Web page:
• inconsequential

    by  • January 31, 2012 • Uncategorized • 0 Comments

    How to live with the adjective inconsequential?

    That’s the way John Berger posed the question as I sat with his book a couple of days ago in the coffee shop waiting for time to start my after school job. He was talking about the role of the artist and writer in the face of the violence which has dominated our world for centuries. What good does it do to write poetry and sing songs and make whatever art we can to wage peace and speak truth to power when the someday when we shall overcome never gets any closer on the calendar?

    So one asks oneself: Do words count? And there must sometimes come back a reply like this: Words here are like stones put into pockets of roped prisoners before they are thrown into a river. (79)

    The news talked this morning about a couple of cities, including nearby Charlotte, where the last of the Occupy campers were being evicted by police. The tone of the newscasters came across as one of the now-we-can-be-done-with-that variety. The criticism has been that the folks who lived in our parks for so long weren’t focused enough and didn’t know what they were protesting for, but I think that criticism misses the point. As Berger continues,

    One protests because not to protest would be too humiliating, too diminishing, too deadly. One protests in order to save the present moment, whatever the future holds. To protest is to refuse being reduced to a zero and to an enforced silence. Therefore, at the very moment a protest is made, if it is made, there is a small victory. (79)

    Though I was miles away from any of the camps, I was encouraged by those who took to the streets and the parks because they reminded me to not give into my cynicism. I have allowed the political process in this country to reduce me to feeling like a zero. I have let myself believe that the lobbyists have had the last word by buying off our alleged leaders leaving me, well, inconsequential.

    And I’m not sure I’m wrong. The truth is the One Percent have most of the money and the power and they continue to tilt the game their way. The truth is, as John Stewart commented the other night on The Daily Show, “the poor have shitty lobbyists.” The truth is the candidates will spend enough money on their campaigns to fully fund Head Start programs across the country but will instead waste the cash on the political equivalent of a playground fight. Yet, the protestors in the park call me to a different view, as does John Berger. They call me to ask a better question:

    How to live with the adjective inconsequential?

    The adjective is temporal. Perhaps a possible and adequate response is spatial? To go closer and closer to what is being redeemed from the present within the hearts of those who refuse the present’s logic. A storyteller can sometimes do this.

    The refusal of the protesters then becomes the feral cry, the rage, the humour, the illumination of the women, men, and children in a story. Narrative is another way of making a moment indelible, for stories when heard stop the unilinear flow of time and render the adjective inconsequential meaningless. (80)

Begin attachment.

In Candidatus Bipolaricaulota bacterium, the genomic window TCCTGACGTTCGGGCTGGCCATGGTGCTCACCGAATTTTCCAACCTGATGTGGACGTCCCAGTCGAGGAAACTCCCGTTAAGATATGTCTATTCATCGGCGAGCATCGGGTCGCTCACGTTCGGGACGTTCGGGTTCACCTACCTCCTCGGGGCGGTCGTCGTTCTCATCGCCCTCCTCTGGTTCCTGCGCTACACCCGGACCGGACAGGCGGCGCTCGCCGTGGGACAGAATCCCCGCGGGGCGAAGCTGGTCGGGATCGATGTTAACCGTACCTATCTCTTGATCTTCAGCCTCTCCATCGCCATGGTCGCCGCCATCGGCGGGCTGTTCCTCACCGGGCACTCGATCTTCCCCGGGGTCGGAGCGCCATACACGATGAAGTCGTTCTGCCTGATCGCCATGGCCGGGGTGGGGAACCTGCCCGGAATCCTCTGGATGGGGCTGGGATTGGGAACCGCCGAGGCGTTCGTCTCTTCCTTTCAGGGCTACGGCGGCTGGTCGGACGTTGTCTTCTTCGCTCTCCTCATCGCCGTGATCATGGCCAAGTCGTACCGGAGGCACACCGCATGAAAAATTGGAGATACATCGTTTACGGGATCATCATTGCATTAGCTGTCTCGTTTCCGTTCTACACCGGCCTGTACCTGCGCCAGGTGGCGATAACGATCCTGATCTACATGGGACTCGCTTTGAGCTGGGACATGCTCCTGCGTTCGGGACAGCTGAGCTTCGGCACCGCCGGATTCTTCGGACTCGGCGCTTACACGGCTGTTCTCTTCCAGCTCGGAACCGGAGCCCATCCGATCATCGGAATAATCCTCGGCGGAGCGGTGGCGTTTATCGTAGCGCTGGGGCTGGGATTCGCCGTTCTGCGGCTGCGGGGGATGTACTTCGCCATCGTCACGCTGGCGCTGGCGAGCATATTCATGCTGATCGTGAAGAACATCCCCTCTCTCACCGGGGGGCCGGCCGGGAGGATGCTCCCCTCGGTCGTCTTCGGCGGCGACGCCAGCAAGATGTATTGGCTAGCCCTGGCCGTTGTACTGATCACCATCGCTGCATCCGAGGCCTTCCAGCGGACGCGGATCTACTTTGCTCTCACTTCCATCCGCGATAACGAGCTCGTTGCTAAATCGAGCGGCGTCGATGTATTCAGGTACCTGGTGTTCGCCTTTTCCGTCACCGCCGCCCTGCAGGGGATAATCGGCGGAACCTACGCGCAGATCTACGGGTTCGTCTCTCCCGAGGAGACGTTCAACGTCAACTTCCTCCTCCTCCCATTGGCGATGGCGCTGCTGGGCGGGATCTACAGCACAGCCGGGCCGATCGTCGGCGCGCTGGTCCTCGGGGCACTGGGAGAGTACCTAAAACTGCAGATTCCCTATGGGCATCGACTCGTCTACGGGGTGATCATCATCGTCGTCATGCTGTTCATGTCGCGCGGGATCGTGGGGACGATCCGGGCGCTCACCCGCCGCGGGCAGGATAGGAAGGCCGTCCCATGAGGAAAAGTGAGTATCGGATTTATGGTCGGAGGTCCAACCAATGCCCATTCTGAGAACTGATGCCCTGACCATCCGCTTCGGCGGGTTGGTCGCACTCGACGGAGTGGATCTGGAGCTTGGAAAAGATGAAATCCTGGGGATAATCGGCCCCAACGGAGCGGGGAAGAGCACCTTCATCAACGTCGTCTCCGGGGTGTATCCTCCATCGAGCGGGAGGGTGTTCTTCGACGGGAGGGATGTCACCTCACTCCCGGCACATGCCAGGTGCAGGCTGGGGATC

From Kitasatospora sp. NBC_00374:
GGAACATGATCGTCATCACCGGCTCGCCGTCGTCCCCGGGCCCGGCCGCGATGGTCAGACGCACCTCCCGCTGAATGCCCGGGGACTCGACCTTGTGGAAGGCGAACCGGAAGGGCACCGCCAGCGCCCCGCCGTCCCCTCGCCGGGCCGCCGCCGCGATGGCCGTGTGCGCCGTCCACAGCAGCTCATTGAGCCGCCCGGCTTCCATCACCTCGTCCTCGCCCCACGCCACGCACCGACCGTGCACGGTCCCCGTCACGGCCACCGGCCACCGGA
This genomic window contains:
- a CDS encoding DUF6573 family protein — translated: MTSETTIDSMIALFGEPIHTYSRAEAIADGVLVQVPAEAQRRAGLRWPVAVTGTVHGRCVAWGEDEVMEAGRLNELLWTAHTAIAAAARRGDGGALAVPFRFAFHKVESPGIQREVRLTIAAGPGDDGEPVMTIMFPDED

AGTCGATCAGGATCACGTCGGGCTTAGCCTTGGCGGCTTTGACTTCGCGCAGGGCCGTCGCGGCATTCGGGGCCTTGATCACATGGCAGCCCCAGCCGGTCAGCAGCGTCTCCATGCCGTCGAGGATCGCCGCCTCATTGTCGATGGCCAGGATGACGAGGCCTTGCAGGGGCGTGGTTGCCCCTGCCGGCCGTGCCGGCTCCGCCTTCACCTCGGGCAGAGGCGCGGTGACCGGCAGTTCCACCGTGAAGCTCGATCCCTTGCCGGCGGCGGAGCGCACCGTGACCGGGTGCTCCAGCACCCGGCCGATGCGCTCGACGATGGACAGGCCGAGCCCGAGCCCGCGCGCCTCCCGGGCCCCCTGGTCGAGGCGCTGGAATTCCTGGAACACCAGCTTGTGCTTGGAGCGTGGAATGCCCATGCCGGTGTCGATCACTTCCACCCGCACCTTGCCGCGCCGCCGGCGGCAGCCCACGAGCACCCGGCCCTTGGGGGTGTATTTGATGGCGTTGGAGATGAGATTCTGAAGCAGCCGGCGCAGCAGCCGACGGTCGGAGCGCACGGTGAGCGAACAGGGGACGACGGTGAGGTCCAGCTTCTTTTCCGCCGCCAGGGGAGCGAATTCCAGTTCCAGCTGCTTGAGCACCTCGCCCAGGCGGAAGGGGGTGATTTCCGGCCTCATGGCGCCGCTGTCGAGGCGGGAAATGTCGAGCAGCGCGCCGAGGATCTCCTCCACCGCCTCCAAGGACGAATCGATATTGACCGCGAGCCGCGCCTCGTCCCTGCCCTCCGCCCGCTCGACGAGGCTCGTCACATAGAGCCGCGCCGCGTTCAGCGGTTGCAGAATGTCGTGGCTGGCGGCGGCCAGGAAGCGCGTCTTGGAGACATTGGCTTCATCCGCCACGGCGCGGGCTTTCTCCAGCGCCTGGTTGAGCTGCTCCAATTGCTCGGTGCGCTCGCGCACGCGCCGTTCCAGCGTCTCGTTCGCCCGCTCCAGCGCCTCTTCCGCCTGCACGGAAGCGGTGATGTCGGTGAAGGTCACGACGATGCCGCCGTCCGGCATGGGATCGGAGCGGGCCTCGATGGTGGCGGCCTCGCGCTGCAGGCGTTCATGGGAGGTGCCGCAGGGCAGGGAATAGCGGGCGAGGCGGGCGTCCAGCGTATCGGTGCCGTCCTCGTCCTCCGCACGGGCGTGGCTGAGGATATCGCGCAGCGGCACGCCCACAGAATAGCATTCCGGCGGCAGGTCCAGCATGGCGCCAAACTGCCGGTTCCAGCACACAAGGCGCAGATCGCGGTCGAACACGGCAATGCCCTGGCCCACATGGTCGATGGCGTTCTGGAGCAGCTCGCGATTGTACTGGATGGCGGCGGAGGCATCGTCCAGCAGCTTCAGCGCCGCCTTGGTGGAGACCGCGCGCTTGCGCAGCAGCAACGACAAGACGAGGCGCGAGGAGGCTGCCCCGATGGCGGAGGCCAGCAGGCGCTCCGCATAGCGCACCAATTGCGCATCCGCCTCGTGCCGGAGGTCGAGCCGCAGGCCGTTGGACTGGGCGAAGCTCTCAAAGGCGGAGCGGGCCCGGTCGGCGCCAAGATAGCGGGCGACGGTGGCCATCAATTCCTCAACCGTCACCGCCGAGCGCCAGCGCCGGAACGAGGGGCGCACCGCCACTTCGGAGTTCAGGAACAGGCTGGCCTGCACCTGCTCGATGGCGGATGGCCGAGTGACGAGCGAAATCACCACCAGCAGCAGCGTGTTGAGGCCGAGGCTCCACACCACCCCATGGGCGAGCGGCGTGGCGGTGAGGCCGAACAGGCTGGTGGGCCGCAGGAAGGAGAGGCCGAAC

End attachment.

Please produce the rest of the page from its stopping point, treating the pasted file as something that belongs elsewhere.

As I hear the feral cry of the Occupy-ers, I wonder where are the feral Faithful? The voices crying in the wildnerness, “Prepare ye, the way of the Lord”? For those who have been called to proclaim liberty to the captives, we have been far too silent. Or, at least, I have.

    Last week, I had the honor of going with Ginger to the annual meeting of Durham Congregations In Action where Ginger was installed as president for the coming year. DCIA is a strong voice of protest and promise in Durham and I’m proud of both Ginger and the group. The keynote speaker was William Barber, president of the North Carolina NAACP, another essential voice of faithful protest and hope in our state. He spoke with the power and poetry of a prophet, and asked a good question of his own:

    Do you know who you are?

    At the close of the service, Ginger was called to offer the benediction. She asked us to turn and face each other from either side of the hall and then each side took turns asking the other, “Do you know who you are?” with as much attitude as we could muster. We volleyed the question back and forth four or five times, the emphasis changing as we spoke:

    Do you KNOW who you are?
    Do YOU know who you are?
    Do you know who YOU are?

    I know who I want to be. I know, most days, what story I want to write with my life and I far too often let myself forget and fall prey to feeling inconsequential. I know it is far easier to define myself as not being one of those whose actions I hold in contempt than it is to define myself and tell my story. Jesus knew what he was doing in calling us to love our enemies because that love takes away any chance of using them as fuel for our arrogance and righteous indignation. The real story is there is no Us and Them, only Us. In that context, do I know who I am?

    To you Occupy-ers, I’m sorry I am late to the game as far as speaking up and offering an encouraging word. You are speaking truth to power because you are telling a story: your story, our story. Perhaps parable would be a better word because, like the ones Jesus told, the point is not that easy to figure out yet there’s something in there worth digging for. What you are doing reminds me of words that matter from one of my favorite stories, King Lear:

    The weight of this sad time we must obey;
    Speak what we feel, not what we ought to say. (V,iii,322-323)

    Words count. Actions matters. Faith works.

    Peace,
    Milton

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